Jim Blaze: Commentary - Multiple contrasting intermodal market outlooks for 2020 (Part 2)

Jim Blaze Headshot

A second opinion was delivered this week by Ron Sucik. He is a semi-retired expert with a long and distinguished career at TTX. I wrote a commentary about the TTX pool railcar business recently.

With his permission, here are a few key slides and market takeaways from Mr. Sucik.

The first market takeaway is an admission of a missed forecast he made last year and why. We anticipated a potential to capture motor carrier market share because of:

  • Driver shortages
  • Electronic logging device disruptions
  • Fuel price increases

What we did not anticipate was:

  • Precision scheduled railroading (PSR) adjustments
  • Potential tariff implementation

Making a market outlook call and then adjusting to competitive moves by others (like trucking companies) doesn’t seem to be a competitive strength at many of the PSR rail headquarters.

There is a logical argument that suggests intermodal marketing seems primarily investor-centric.

3.7.20 (1)

Amidst the dynamic and deteriorating global market conditions of early 2020, supply-chain constituents that depend upon inland rail transport – like the international ports – are worried. What is the long-term game plan of their intermodal “partners?”  The railroad messages to Wall Street are not relevant to these port partners.


A year ago, Sucik asked, “Where is the next layer of fruit?” Translation – what is the next growth segment for senior rail managers?

Here is a bold challenge as he asks, “Should the industry take a bold step backward and go after short-haul traffic, even if the margins aren’t as great?”

Oh my! One year later, and we are still waiting for a clear answer from a Class 1 railroad in regard to its attack plan for short-haul intermodal.

Perhaps the railroads have cut their costs too deeply. There is an argument that railroad operating departments may no longer have enough crews or locomotives necessary to pursue large new business volume initiatives. They have more track time space. But perhaps no reserve movable assets.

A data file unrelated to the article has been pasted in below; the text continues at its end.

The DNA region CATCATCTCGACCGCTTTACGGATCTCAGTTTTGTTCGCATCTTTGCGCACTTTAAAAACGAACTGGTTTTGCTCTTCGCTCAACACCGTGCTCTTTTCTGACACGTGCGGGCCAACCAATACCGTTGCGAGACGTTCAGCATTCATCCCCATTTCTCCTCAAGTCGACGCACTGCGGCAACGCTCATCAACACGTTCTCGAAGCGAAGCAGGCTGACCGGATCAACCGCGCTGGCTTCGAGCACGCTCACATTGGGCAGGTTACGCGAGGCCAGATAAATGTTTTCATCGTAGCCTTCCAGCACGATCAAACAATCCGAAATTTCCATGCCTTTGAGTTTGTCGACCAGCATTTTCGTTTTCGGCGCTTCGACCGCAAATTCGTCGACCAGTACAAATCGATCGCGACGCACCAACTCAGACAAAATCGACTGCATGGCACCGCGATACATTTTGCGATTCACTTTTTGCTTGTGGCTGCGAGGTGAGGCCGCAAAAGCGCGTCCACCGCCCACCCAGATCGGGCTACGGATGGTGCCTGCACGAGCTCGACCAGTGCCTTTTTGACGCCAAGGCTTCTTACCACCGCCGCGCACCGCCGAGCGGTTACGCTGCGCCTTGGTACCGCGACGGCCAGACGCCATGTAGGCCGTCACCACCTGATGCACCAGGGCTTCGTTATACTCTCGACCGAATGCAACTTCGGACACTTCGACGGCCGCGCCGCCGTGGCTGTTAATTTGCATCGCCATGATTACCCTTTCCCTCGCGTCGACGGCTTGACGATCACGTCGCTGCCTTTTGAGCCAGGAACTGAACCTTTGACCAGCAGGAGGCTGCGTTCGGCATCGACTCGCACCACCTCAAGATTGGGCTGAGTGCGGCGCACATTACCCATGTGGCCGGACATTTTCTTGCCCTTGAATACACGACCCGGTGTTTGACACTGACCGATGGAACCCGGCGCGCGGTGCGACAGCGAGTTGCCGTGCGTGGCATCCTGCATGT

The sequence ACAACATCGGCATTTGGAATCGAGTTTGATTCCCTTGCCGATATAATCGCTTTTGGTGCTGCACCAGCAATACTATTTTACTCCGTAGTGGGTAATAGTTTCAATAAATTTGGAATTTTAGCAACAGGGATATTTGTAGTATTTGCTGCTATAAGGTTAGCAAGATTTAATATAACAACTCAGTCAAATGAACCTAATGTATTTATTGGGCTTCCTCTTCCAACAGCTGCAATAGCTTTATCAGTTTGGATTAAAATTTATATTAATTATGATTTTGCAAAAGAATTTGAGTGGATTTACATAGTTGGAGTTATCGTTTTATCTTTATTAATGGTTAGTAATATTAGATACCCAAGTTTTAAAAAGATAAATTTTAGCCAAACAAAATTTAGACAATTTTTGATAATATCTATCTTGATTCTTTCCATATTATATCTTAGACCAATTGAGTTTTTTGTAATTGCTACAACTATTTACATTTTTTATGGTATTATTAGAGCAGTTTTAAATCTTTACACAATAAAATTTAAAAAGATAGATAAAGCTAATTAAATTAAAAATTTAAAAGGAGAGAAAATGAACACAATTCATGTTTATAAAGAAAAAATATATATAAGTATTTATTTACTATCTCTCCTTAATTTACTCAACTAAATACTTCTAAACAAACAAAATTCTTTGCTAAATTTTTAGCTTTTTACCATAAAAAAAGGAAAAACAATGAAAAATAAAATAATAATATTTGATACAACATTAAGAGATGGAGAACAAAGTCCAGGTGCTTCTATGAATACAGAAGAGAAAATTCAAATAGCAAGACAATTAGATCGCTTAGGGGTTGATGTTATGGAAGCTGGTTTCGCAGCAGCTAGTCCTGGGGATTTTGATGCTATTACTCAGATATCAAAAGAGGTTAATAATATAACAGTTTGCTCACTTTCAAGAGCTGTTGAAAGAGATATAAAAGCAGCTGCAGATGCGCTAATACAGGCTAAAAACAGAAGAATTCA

Railroad financial departments might instead believe, “Why take the time and effort for low-margin traffic. Long-distance service more easily pays for infrastructure, and we need a lower operating ratio to satisfy the investors.” That corporate attitude might be the inhibiting cultural factor, suggests Sucik.

Instead, it appears that the Class I railroads are sticking to a pricing scheme that targets the highest intermodal margin and cash flow. Collectively, they are not lowering prices to attract incremental customers. There appears to be a corporate fear that that action might lower their targeted quarterly margins.

Is this accurate? It appears so.

You the readers might disagree.  If so, you should speak out and please present your logic. 

With this as background, the alternate year 2020 volume forecast as seen by Ron Sucik is this. He predicts  that “intermodal 2020 year-over-year volume will be flat.”  That is not normal when we look at the past three or more decades of rail growth. There might be a possible recovery in the second half of the year helped by the year-over-year comparisons to the low numbers recorded during the second half of 2019.

Orders for new intermodal cars and containers, if any, will likely be very small in 2020.

There is a significant excess of railcars in the intermodal fleet. That excess has to be worked off either through railcar retirement or by business growth. Potential intermodal volume continues early in 2020 to remain with or shift to trucking.

As long as trucking has capacity and drivers – plus lower fuel prices – the railroads will face difficulty in capturing chunks of trucking’s market share.

Strategically, it is possible that as a consequence of trade policies some manufacturing activity might shift back to the United States.  Yes, that would be good for the economy.

Ironically, that geographic shift might reduce intermodal rail market shifts, since long-haul movements of containers from ports to inland markets could be displaced by an increase in very short-haul inland trucking distribution changes – where intermodal has a smaller economic advantage.

Always looking for balance, what are other experts saying about intermodal?  Who’s aggressive? I could not find a short-term aggressive spokesperson. 

Sadly, it may be 2021 or possibly as late as 2022 for a turnaround in growth for intermodal – particularly if a recession should occur as a consequence of the global forces we are currently seeing. At this point that is a prudent reminder, and not a prediction.